Last Updated on August 27, 2019
DisArt, a non profit group founded by Betsy DeVos’ son and previously sponsored by the Daniel and Pamella DeVos Foundation, is planning a drag queen event featuring individuals with Down Syndrome.
For the second year, a non profit group founded by Betsy DeVos’s son that received funding from the DeVos family is organizing a “Drag Syndrome” event, in which men with Down Syndrome will wear provocative female clothing and dance for the entertainment of the people of Michigan.
On its website, event partner DisArt describes the event as “an event to celebrate the identity of disability within the context of an art performance-style that has for decades been a significant source of cultural commentary and celebration.”
They also claim that “DisArt does not tolerate the exploitation of any Disabled person or artist. Indeed, our mission is to celebrate a culture of disability in order to create awareness, understanding, and belonging for all of us.”
The organization acknowledges that not all individuals may support drag events, but claims that any opposition to their Drag Syndrome event constitutes “censorship” of their “artists’ work based on their disability status.”
DisArt is holding the event in conjunction with ArtPrize, a Grand Rapids, Michigan-based group founded by Rick DeVos, the son of Secretary of Education Betsy DeVos. Despite DeVos’ support for Drag Syndrome events, he is still considered a villain by local media for his family ties.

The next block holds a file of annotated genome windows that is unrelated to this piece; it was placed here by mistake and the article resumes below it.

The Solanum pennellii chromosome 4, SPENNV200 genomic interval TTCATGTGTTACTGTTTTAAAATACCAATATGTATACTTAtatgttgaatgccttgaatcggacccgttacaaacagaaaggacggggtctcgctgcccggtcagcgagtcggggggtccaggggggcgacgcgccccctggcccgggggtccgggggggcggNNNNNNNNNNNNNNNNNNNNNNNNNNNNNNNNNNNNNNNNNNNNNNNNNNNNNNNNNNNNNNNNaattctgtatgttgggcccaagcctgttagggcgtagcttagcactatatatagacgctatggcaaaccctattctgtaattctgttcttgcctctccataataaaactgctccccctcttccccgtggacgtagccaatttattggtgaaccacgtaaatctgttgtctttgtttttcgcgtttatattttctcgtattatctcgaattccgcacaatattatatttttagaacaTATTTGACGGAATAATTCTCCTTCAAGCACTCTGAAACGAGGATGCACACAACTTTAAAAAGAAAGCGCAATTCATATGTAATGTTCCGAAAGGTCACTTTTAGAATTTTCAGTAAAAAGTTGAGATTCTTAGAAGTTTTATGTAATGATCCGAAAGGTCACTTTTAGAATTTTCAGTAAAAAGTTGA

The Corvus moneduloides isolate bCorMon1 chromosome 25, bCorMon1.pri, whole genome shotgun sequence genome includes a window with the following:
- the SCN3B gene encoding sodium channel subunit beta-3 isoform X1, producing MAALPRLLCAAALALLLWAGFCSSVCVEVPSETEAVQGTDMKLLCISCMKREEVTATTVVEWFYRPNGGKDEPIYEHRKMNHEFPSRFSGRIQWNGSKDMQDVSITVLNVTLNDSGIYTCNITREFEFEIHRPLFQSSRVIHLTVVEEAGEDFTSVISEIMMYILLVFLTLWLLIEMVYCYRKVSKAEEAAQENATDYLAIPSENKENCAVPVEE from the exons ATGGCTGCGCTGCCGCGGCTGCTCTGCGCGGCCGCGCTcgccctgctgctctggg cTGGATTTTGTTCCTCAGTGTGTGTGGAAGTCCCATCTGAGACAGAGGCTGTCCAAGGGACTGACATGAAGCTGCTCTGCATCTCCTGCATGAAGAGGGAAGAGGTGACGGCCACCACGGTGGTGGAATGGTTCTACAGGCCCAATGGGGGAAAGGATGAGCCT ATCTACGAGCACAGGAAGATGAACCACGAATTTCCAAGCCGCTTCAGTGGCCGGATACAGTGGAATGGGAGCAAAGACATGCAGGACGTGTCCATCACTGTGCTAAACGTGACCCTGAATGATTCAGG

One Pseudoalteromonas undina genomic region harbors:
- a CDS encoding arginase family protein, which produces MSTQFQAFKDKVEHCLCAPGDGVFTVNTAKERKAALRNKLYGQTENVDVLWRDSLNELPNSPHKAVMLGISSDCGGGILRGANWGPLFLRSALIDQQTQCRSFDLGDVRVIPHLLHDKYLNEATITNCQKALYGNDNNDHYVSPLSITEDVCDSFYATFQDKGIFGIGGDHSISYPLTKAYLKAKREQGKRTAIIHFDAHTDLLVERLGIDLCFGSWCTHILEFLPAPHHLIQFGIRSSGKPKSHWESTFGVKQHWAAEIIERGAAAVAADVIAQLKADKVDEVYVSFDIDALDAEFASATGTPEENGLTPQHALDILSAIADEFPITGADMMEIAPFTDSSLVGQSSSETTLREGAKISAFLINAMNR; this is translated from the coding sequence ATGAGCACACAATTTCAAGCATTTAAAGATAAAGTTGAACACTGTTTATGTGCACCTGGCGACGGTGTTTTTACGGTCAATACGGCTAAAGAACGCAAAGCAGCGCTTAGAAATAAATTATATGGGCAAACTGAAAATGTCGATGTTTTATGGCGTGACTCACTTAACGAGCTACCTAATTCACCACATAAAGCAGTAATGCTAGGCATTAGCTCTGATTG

In 2018, the group received money from the Daniel and Pamella DeVos Foundation, a group run by Betsy DeVos’s brother-in-law.
The ArtPrize group also had a famous spat of drama with the DeVos family in 2017, as detailed by the New York Times:
Patricia Constantine thought hard about whether to use an image of the education secretary, Betsy DeVos, in her entry to this year’s ArtPrize contest. The mixed-media painting depicts Ms. Constantine as a carnival freak suffering for the perceived misdeeds of Ms. DeVos and President Trump. But Ms. DeVos isn’t just your everyday target in Michigan: She and her family provide major financial support to the ArtPrize awards that might honor the very works that skewer her.“Am I going to back off because the DeVos family donates a lot of money to the city and her son founded ArtPrize?” Ms. Constantine, a professor of illustration at Ferris State University here. “What would that say to my students?”
Perhaps most interesting about DisArt’s part in this event is their ever-changing website. As National File was researching members of the organization’s board, they replaced all information relating to their board members on the DisArt website with a paragraph explaining their service to Americans with disabilities:
Both Jill and Chris visited during the event hours to experience the changes we had made, and provided us with thoughtful, constructive feedback for continued improvement. Since that first event, Local First consults with DisArt for each community event, and we look forward to continuing our partnership and doing our small part to make West Michigan a more welcoming community for our neighbors with disabilities.”
Fortunately, National File was able to use Google’s cache to find the names of their board members, which were previously public information.
This year’s Drag Syndrome event is scheduled for September 7, though the group is facing issues finding a venue willing to allow drag queens with Down Syndrome to perform, due to understandable fears of exploitation.